GUEST ARTICLE: One of the joys of living in a different country is learning new skills. Mastering them is an entirely different matter…
Coconut photo credit: fjota
Coconut scrapers are small wooden stools with a protruding razor-edged knife. In the hands of the competent they are an essential part of the preparations for every meal in Papua New Guinea. Local women seem to be able to sit and shred coconuts in minutes, nurse babies and hold multiple conversations simultaneously.
Obviously this meant that fresh coconut cream for vegetable soup was always going to be a distinct possibility after my arrival in Papua New Guinea (even in my unqualified hands)
Having borrowed one from a neighbor (a process that involved considerable and potentially alarming hand gestures on my part due to the mangled nature of my local language skills), I proudly set it up on the balcony of my house
Rule 1 for novice coconut scrapers: Don’t set it up in public view if you want to preserve any shreds of credibility with the locals as a functioning, adult human being.
I began by chasing the coconut around the tiles of the verandah with a massive cleaver. While the lead-up to each cut was impressive (think two-handed sword grip from a standing position), it served only to send it skittering in random directions.
Entreaties to my temporary house guest to “just hold it for me so it doesn’t keep toppling” were strangely refused.
Much later (after the coconut had died the death of a thousand cuts) I had managed to splash most of the juice onto the floor. Undaunted, and sure that temporary setbacks aside, I was about to bring the enterprise to a swift and satisfying halt, I proudly straddled the scraper.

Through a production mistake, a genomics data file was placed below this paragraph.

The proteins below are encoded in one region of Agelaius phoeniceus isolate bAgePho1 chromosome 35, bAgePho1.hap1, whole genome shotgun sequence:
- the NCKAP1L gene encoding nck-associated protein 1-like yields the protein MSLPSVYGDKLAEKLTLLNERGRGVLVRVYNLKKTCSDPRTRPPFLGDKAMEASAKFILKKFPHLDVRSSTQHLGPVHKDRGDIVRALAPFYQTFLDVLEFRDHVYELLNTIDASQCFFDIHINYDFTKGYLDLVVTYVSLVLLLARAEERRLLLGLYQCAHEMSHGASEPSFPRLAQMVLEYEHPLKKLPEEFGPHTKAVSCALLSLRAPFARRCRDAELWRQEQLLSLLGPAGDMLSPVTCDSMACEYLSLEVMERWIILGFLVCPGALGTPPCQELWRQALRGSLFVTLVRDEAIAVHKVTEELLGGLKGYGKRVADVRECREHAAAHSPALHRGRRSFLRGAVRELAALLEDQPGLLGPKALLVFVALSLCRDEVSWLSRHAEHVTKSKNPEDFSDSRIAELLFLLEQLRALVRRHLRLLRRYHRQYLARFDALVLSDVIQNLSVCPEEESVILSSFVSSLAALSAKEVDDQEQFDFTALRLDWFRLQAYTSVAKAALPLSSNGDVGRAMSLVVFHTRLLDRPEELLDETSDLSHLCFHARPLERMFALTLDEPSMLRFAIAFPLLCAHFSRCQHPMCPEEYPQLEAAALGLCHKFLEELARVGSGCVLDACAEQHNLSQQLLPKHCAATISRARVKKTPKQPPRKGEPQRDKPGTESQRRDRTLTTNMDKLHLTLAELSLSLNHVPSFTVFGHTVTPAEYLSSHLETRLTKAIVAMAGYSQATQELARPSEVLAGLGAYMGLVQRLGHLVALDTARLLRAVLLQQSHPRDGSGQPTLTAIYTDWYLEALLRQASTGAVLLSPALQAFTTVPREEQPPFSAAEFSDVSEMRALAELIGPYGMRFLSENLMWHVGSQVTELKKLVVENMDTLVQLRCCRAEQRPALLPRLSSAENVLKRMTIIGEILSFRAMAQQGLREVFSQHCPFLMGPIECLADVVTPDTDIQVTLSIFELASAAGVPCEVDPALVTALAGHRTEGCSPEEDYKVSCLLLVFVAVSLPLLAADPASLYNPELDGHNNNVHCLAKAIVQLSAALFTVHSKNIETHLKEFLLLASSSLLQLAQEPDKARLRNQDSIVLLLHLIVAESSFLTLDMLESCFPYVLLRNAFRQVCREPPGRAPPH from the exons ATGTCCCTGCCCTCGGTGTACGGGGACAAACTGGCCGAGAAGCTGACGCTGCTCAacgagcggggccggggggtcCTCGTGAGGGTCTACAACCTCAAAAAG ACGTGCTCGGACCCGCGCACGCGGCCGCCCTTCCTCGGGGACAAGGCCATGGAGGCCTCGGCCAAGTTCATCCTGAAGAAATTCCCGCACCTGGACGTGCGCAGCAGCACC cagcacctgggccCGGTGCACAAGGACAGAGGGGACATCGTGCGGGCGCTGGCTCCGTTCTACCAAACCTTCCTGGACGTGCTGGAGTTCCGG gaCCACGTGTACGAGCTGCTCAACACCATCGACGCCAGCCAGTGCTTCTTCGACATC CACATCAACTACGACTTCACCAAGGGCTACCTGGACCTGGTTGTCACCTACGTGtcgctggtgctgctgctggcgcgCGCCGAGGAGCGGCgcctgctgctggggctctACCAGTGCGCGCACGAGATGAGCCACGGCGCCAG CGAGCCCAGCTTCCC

Minutes of tendon-straining effort at a time produced only a thin frosting of coconut on the scrapers blade
Rule 2: Truth in advertising laws for novice coconut scrapers require a new word to be selected – coconut rubbing, dabbing or tickling are all current candidates.
No matter how I arranged it at the bottom of the saucepan (of an unreasonably optimistic size in retrospect), the prospects of dinner were becoming increasingly more remote.
I tried straddling it, standing in front of it, leaning on it, cursing it, manhandling the scraper and using it in reverse.
That’s when I heard the smirking …
To cut a long story short – the saying “it takes a village to raise a child” could quite equally be altered to “it takes a village (including kids and a posse of elderly Papua New Guinean women) to help the expatriate scrape his coconut (while mocking him mercilessly in the process)”
This guest article has been written by Dylan Tovey. Dylan is in Papua New Guinea (PNG) doing volunteer work with a local medical charity. He is supported by Australian Volunteers and Brilliant Prints.
If you’ve travelled somewhere off the beaten track, can write well and have good quality photos I encourage you to contact me and I’ll consider publishing your travel diary here including generous attribution and links back to your website as thanks for your contribution